Pleading my case
I know people who contest every traffic ticket they receive.
I’m not one of those people.
I’ve always had a difficult time explaining why I should get out of a ticket I know I deserve.
This reluctance to plead my case stems from something I first became aware of in childhood, when I observed classmates shamelessly lobbying for better grades on tests. Now, I can totally understand asking for your grade to be changed if you uncover a mistake — if the teacher erred when correcting your exam.
But that’s not what was going on here. These students weren’t pointing out mistakes. They were arguing that because they really wanted a higher grade, they should get one.
My few attempts to engage in this sort of behavior were abject failures.
During tests, I observed that my classmates were sometimes able to summon the teacher, ask for clarification about a question, and receive helpful hints. I decided I should try this, too, and requested some extra guidance during a chemistry exam. My teacher simply stared at me. “I can’t just tell you the answer,” she said.
Perhaps this experience explains my lack of confidence at pleading my case.
Unless I have an airtight, unimpeachable argument, I’m just not really sure what to say.
I never try to get out of speeding tickets. When I receive speeding tickets, I pay them. After all, the radar gun does not lie. When I get parking tickets I pay them, even the ones I think are ridiculous. And when you live in Albany, most parking tickets are ridiculous. However, “This is ridiculous” is not a cogent argument. And that’s the problem: I don’t have a cogent argument for why I shouldn’t have to pay my parking tickets. And so I pay them.
Not everybody operates this way.
When my friend Brian announced his intention to contest a speeding ticket, I asked him what his argument would be. I mean, it’s not like he wasn’t speeding. “I don’t know,” he said. “I’ll think of something.” Immediately, I flashed back to high school chemistry. I imagined the judge would be a lot like my teacher — that he would dismiss Brian’s ticket, but that if I waltzed in with a similar request, he would simply stare at me and say, “I can’t just let you off the hook.”
For years, I’ve been unable to shake the sense that other people can get away with things that I cannot.
But last week I made an important breakthrough.
I went to court and pleaded my case and got what I wanted, which was leniency.
About a month ago, I was stopped at a registration checkpoint, where the police pointed out that my registration had been expired for an extremely long time. I’m actually embarrassed to say how long it had been, other than to note that I had to get new plates when I went to the DMV to correct this problem because my registration had been expired for more than a year. (Closer to two years, really.)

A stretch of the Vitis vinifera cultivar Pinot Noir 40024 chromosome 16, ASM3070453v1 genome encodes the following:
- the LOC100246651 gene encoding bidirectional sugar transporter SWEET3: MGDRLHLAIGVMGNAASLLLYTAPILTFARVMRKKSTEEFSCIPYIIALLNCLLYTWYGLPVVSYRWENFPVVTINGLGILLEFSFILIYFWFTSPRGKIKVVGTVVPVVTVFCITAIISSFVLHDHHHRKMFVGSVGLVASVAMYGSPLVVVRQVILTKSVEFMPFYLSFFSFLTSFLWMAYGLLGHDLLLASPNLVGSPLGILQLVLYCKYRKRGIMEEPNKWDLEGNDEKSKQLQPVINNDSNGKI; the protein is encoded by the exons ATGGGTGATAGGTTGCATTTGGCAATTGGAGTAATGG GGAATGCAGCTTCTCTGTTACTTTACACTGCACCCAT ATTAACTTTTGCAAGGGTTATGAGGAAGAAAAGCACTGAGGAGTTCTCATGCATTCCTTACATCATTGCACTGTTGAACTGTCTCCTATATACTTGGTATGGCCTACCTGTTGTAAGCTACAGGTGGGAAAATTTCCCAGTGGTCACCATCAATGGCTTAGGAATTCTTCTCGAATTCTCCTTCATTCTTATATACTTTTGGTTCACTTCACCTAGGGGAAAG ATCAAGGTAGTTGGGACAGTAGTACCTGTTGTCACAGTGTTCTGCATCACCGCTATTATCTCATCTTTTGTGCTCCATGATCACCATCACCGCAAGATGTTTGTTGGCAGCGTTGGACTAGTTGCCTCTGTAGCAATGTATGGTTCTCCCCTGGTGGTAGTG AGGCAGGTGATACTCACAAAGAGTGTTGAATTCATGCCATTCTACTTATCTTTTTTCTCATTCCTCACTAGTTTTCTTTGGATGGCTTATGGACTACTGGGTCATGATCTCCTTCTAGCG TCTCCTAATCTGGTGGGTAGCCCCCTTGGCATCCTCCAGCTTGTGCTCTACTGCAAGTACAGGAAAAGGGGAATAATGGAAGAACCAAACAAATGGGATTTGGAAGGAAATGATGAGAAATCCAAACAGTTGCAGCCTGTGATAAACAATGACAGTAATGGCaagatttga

I was actually quite surprised to discover that my registration had expired.
Though I should have noticed, of course.
After reviewing my paperwork from when I purchased the vehicle, I came to the conclusion that I was ripped off — that I paid the dealership $124 for a registration that expired in less than three months. (I’ve since learned that a two-year registration plus new plates costs about $88.) “We can take care of the registration for you,” I remember the guys at the dealership saying. I suspect that when my registration sticker arrived in the mail, I slapped it on the windshield without taking note of the expiration date, and assumed someone would notify me when it was time to renew. And since I managed to get a parking permit last year, and pass inspection in January, it never occurred to me that anything was amiss.
I explained this all to the judge, while also acknowledging that keeping my registration up to date was ultimately my responsibility, and that I should probably have been more observant. The judge listened to my tale of woe, asked a few questions, and then said that the maximum penalty was $300, and the minimum was $40. “I’m going to give you the minimum,” he said.
“Well, thanks,” I said. “I appreciate it.”
As I left the courthouse, I remembered something else Brian once told me: “If you want something, you have to ask for it.”
Well, I’ve always hated asking for things.
I wish people could just anticipate what I need and want without having to be told.
In my ideal world, a mysterious benefactor would have taken care of my expired registration for me, and I wouldn’t have had to deal with the DMV, or the court, or call the car dealership to inquire as to just what that $124 registration fee got me anyway.
But the world doesn’t work that way.
Sometimes you have to plead your case.
Which is something, I think, I’ll be doing a little more of.
Foss Forward makes a weekly appearance in print, in The Gazette’s Saturday Lifestyles section. You can email Sara at firstname.lastname@example.org.